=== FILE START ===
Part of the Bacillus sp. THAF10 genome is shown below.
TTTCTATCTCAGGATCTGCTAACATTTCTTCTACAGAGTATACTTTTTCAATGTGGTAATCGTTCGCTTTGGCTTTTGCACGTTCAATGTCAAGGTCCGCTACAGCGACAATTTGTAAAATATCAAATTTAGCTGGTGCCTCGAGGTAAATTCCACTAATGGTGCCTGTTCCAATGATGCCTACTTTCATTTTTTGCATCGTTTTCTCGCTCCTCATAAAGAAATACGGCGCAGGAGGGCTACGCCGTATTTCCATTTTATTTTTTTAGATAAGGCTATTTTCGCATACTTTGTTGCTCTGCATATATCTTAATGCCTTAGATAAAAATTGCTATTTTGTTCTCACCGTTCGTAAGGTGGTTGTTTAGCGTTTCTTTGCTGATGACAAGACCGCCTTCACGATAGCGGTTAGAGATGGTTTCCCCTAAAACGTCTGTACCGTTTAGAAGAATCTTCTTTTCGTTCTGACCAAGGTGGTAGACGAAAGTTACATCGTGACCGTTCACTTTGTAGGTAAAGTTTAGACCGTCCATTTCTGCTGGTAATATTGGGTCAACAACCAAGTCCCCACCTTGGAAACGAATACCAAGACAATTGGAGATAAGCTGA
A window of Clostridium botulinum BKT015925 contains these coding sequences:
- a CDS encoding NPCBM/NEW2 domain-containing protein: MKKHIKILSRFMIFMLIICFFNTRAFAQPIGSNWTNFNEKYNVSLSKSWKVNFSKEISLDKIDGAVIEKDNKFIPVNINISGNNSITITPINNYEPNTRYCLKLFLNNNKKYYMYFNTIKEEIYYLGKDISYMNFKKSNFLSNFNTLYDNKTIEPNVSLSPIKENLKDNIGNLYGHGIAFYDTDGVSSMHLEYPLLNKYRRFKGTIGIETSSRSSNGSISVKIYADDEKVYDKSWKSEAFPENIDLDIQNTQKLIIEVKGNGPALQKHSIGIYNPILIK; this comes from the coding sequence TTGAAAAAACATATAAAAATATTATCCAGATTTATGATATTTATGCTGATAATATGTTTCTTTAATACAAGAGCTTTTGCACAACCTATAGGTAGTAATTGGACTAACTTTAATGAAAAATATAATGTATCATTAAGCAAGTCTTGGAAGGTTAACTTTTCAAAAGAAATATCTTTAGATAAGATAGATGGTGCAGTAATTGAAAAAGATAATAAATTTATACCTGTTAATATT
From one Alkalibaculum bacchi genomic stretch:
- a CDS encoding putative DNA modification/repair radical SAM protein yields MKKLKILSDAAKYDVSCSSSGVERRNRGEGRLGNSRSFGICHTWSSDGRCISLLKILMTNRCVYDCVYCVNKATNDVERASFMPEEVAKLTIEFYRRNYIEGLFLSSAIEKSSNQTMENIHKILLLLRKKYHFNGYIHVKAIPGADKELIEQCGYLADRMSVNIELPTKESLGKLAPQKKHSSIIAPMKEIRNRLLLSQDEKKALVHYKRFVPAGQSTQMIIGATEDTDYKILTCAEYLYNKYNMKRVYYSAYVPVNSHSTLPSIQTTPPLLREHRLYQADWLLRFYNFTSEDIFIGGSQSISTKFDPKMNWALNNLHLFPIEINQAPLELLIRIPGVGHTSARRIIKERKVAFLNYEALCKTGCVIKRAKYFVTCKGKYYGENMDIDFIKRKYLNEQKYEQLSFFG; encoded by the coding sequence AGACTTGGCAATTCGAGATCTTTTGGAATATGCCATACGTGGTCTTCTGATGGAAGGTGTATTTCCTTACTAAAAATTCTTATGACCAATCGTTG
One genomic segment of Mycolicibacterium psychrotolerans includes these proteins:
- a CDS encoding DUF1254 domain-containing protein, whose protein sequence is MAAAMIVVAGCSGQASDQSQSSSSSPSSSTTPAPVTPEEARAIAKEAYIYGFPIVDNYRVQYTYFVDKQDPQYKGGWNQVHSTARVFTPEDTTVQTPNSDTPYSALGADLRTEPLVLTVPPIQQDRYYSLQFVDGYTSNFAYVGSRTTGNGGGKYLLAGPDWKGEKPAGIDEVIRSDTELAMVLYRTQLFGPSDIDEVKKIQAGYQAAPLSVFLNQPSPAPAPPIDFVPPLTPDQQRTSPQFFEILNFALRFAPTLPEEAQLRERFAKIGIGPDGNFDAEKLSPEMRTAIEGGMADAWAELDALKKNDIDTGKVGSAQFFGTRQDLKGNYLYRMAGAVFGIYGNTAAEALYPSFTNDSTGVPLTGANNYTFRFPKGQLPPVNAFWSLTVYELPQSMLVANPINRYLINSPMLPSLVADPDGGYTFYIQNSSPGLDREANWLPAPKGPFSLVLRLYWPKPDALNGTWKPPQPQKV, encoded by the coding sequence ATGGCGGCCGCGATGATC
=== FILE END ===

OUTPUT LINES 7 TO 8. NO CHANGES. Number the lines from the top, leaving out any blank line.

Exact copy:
One genomic segment of Mycolicibacterium psychrotolerans includes these proteins:
- a CDS encoding DUF1254 domain-containing protein, whose protein sequence is MAAAMIVVAGCSGQASDQSQSSSSSPSSSTTPAPVTPEEARAIAKEAYIYGFPIVDNYRVQYTYFVDKQDPQYKGGWNQVHSTARVFTPEDTTVQTPNSDTPYSALGADLRTEPLVLTVPPIQQDRYYSLQFVDGYTSNFAYVGSRTTGNGGGKYLLAGPDWKGEKPAGIDEVIRSDTELAMVLYRTQLFGPSDIDEVKKIQAGYQAAPLSVFLNQPSPAPAPPIDFVPPLTPDQQRTSPQFFEILNFALRFAPTLPEEAQLRERFAKIGIGPDGNFDAEKLSPEMRTAIEGGMADAWAELDALKKNDIDTGKVGSAQFFGTRQDLKGNYLYRMAGAVFGIYGNTAAEALYPSFTNDSTGVPLTGANNYTFRFPKGQLPPVNAFWSLTVYELPQSMLVANPINRYLINSPMLPSLVADPDGGYTFYIQNSSPGLDREANWLPAPKGPFSLVLRLYWPKPDALNGTWKPPQPQKV, encoded by the coding sequence ATGGCGGCCGCGATGATC